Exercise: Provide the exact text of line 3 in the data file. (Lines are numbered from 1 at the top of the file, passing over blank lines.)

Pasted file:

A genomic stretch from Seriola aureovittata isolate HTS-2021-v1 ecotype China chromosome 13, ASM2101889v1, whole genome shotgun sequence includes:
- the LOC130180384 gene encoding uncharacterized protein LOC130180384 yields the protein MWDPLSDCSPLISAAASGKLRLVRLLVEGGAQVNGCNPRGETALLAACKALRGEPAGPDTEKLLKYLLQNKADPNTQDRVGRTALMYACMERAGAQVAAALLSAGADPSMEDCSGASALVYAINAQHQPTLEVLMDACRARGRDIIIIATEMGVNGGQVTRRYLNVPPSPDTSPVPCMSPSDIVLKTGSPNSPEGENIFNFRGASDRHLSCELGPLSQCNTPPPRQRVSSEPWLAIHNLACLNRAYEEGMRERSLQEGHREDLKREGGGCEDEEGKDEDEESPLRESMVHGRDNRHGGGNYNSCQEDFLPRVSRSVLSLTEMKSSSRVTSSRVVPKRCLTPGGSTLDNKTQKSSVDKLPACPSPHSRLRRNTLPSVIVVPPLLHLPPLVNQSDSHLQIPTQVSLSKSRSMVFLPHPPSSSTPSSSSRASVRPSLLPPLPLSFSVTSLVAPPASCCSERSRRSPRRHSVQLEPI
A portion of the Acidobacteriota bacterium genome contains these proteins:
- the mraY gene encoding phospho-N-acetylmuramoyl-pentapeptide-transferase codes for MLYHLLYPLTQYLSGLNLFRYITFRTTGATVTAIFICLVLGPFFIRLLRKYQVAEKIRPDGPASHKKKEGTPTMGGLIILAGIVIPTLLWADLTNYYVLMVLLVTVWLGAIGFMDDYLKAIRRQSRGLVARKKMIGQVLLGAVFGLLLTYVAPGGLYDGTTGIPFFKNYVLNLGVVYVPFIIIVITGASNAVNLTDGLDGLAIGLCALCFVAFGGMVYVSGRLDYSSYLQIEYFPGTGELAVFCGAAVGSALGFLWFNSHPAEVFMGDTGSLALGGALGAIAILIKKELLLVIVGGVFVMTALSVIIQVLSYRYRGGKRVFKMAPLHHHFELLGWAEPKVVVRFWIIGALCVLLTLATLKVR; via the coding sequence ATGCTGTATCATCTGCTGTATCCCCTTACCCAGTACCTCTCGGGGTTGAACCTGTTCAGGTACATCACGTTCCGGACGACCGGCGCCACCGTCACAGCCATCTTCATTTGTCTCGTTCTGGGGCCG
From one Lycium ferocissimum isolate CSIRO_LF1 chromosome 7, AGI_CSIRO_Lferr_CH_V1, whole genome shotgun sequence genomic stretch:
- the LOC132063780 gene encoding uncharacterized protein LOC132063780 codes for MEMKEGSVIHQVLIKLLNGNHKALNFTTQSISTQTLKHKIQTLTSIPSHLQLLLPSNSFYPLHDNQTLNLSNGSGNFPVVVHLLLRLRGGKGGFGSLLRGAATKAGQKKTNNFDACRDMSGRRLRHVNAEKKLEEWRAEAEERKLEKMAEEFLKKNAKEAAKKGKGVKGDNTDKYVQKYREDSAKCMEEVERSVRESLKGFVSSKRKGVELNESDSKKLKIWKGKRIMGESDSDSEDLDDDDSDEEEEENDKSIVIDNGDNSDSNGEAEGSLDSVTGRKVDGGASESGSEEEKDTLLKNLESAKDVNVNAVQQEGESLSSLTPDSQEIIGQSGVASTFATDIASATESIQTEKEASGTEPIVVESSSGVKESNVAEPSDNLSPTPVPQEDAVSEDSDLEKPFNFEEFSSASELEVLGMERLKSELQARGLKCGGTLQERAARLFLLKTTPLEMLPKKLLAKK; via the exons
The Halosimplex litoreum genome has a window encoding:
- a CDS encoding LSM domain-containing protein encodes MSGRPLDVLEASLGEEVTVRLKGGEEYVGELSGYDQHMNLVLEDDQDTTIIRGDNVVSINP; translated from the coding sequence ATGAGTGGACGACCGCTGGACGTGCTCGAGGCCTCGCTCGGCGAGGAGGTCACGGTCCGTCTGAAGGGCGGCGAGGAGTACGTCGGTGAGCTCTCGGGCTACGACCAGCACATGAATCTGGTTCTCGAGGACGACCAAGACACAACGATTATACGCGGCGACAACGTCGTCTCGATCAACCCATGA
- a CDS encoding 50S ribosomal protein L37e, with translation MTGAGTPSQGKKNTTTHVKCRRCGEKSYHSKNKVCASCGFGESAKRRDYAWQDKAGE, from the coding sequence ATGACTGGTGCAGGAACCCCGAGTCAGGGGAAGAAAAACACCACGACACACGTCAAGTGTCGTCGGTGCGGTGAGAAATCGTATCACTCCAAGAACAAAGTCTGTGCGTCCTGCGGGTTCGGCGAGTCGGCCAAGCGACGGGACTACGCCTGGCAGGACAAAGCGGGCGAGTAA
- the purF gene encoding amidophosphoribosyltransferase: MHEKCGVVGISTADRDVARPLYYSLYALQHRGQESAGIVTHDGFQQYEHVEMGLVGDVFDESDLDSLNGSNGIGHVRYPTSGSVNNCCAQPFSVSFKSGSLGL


A portion of the Acidobacteriota bacterium genome contains these proteins: